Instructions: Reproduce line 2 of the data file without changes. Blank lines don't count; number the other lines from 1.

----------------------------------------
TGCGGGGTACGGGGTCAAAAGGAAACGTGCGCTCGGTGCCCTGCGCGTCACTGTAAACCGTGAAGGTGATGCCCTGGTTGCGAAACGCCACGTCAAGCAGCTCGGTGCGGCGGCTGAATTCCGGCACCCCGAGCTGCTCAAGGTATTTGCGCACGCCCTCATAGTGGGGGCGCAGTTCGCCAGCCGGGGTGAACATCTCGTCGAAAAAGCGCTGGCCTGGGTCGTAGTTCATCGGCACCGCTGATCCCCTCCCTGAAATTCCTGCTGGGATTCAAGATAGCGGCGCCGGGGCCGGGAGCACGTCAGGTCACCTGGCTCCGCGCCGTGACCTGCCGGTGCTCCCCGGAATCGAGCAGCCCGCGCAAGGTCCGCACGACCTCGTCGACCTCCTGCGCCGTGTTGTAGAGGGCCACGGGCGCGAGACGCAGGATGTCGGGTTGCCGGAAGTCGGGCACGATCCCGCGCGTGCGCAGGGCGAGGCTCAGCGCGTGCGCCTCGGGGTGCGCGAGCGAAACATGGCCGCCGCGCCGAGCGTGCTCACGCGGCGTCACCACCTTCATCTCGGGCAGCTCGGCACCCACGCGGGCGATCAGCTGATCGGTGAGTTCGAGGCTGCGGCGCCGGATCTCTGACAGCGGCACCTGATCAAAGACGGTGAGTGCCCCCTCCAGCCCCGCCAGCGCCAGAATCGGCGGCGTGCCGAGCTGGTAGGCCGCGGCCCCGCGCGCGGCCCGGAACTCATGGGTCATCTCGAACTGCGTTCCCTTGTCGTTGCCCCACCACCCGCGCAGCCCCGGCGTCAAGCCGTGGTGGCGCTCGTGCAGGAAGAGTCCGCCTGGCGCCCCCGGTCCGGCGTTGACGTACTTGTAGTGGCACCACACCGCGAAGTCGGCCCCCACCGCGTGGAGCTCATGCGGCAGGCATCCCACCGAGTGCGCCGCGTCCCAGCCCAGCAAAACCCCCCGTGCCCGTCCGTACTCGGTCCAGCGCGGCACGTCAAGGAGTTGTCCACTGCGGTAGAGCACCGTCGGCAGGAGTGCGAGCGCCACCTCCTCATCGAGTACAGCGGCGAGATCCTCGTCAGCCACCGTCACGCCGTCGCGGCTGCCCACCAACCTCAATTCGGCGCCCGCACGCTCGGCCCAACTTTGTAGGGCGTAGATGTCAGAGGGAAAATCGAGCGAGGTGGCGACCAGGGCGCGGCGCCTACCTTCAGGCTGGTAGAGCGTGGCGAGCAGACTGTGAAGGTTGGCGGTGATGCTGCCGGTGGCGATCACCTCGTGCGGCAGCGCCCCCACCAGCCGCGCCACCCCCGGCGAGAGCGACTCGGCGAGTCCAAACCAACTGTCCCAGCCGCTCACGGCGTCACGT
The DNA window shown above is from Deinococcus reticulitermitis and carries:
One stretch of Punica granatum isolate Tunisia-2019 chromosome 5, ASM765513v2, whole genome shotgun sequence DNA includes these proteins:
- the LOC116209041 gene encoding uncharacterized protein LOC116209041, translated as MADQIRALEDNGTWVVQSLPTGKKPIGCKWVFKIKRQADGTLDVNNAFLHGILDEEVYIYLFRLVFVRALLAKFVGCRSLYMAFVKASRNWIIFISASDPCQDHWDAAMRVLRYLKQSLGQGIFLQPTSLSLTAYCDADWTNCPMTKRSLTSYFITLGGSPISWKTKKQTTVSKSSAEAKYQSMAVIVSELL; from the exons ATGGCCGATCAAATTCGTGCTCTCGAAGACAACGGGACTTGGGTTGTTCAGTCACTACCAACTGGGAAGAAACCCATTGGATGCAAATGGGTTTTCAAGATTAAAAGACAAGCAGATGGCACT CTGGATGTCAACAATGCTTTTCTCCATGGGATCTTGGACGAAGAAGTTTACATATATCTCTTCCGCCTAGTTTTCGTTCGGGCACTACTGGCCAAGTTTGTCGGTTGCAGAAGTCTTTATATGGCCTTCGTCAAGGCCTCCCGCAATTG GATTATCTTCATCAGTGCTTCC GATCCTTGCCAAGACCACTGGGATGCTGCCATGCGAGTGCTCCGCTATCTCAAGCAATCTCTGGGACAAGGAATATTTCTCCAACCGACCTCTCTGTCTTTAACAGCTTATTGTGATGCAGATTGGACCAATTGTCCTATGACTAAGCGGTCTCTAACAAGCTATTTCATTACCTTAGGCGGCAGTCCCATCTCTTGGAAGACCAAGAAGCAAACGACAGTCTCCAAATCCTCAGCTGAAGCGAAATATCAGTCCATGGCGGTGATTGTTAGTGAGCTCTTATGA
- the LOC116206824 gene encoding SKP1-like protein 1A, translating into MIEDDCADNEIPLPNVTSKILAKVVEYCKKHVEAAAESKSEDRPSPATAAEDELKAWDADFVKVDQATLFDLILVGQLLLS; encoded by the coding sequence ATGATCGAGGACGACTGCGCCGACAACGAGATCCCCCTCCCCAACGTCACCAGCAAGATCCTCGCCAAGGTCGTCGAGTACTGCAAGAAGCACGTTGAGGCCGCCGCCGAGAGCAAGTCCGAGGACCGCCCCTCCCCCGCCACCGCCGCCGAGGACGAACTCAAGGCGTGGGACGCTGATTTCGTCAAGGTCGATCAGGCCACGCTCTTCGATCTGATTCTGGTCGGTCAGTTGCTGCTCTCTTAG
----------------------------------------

The DNA window shown above is from Deinococcus reticulitermitis and carries: